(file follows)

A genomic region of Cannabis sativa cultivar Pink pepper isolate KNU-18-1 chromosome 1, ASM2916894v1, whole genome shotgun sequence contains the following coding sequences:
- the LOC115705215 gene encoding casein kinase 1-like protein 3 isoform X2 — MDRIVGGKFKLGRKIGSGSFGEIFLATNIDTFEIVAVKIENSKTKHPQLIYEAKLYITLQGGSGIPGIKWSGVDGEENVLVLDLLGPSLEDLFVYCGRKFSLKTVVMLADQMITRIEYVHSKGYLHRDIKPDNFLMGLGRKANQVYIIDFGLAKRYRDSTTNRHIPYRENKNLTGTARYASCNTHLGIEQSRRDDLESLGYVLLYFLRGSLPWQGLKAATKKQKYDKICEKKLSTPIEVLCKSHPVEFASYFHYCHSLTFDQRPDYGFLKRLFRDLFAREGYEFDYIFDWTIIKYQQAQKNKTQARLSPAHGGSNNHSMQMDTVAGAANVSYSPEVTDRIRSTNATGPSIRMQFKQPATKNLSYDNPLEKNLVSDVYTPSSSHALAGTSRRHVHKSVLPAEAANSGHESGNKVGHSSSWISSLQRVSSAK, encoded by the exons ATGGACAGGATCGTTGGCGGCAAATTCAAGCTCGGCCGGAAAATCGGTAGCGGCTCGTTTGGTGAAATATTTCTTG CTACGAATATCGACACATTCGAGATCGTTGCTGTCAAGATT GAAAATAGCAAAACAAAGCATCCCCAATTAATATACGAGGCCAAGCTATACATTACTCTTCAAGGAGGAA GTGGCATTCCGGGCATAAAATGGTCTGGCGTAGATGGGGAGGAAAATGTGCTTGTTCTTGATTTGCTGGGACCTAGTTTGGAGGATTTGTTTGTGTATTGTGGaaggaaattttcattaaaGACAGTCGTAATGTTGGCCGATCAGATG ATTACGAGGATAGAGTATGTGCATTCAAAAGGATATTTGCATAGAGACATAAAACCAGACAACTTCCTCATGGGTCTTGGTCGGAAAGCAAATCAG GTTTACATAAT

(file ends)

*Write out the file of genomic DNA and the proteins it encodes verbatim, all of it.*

A genomic region of Cannabis sativa cultivar Pink pepper isolate KNU-18-1 chromosome 1, ASM2916894v1, whole genome shotgun sequence contains the following coding sequences:
- the LOC115705215 gene encoding casein kinase 1-like protein 3 isoform X2 — MDRIVGGKFKLGRKIGSGSFGEIFLATNIDTFEIVAVKIENSKTKHPQLIYEAKLYITLQGGSGIPGIKWSGVDGEENVLVLDLLGPSLEDLFVYCGRKFSLKTVVMLADQMITRIEYVHSKGYLHRDIKPDNFLMGLGRKANQVYIIDFGLAKRYRDSTTNRHIPYRENKNLTGTARYASCNTHLGIEQSRRDDLESLGYVLLYFLRGSLPWQGLKAATKKQKYDKICEKKLSTPIEVLCKSHPVEFASYFHYCHSLTFDQRPDYGFLKRLFRDLFAREGYEFDYIFDWTIIKYQQAQKNKTQARLSPAHGGSNNHSMQMDTVAGAANVSYSPEVTDRIRSTNATGPSIRMQFKQPATKNLSYDNPLEKNLVSDVYTPSSSHALAGTSRRHVHKSVLPAEAANSGHESGNKVGHSSSWISSLQRVSSAK, encoded by the exons ATGGACAGGATCGTTGGCGGCAAATTCAAGCTCGGCCGGAAAATCGGTAGCGGCTCGTTTGGTGAAATATTTCTTG CTACGAATATCGACACATTCGAGATCGTTGCTGTCAAGATT GAAAATAGCAAAACAAAGCATCCCCAATTAATATACGAGGCCAAGCTATACATTACTCTTCAAGGAGGAA GTGGCATTCCGGGCATAAAATGGTCTGGCGTAGATGGGGAGGAAAATGTGCTTGTTCTTGATTTGCTGGGACCTAGTTTGGAGGATTTGTTTGTGTATTGTGGaaggaaattttcattaaaGACAGTCGTAATGTTGGCCGATCAGATG ATTACGAGGATAGAGTATGTGCATTCAAAAGGATATTTGCATAGAGACATAAAACCAGACAACTTCCTCATGGGTCTTGGTCGGAAAGCAAATCAG GTTTACATAAT